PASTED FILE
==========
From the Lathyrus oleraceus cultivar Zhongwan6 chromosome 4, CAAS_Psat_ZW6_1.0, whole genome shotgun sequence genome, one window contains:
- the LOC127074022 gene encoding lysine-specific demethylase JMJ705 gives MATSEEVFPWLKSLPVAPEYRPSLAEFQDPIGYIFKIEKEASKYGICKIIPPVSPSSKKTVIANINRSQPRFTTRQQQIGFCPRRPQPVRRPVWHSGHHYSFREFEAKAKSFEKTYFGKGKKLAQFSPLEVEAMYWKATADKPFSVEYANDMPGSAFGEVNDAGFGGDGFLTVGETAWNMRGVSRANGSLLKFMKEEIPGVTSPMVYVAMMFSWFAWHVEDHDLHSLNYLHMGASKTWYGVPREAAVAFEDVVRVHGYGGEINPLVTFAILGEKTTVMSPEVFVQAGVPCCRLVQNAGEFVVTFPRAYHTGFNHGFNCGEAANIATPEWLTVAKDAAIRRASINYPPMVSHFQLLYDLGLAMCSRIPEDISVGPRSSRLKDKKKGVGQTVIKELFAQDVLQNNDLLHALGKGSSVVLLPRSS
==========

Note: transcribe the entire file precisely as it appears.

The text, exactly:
From the Lathyrus oleraceus cultivar Zhongwan6 chromosome 4, CAAS_Psat_ZW6_1.0, whole genome shotgun sequence genome, one window contains:
- the LOC127074022 gene encoding lysine-specific demethylase JMJ705 gives MATSEEVFPWLKSLPVAPEYRPSLAEFQDPIGYIFKIEKEASKYGICKIIPPVSPSSKKTVIANINRSQPRFTTRQQQIGFCPRRPQPVRRPVWHSGHHYSFREFEAKAKSFEKTYFGKGKKLAQFSPLEVEAMYWKATADKPFSVEYANDMPGSAFGEVNDAGFGGDGFLTVGETAWNMRGVSRANGSLLKFMKEEIPGVTSPMVYVAMMFSWFAWHVEDHDLHSLNYLHMGASKTWYGVPREAAVAFEDVVRVHGYGGEINPLVTFAILGEKTTVMSPEVFVQAGVPCCRLVQNAGEFVVTFPRAYHTGFNHGFNCGEAANIATPEWLTVAKDAAIRRASINYPPMVSHFQLLYDLGLAMCSRIPEDISVGPRSSRLKDKKKGVGQTVIKELFAQDVLQNNDLLHALGKGSSVVLLPRSS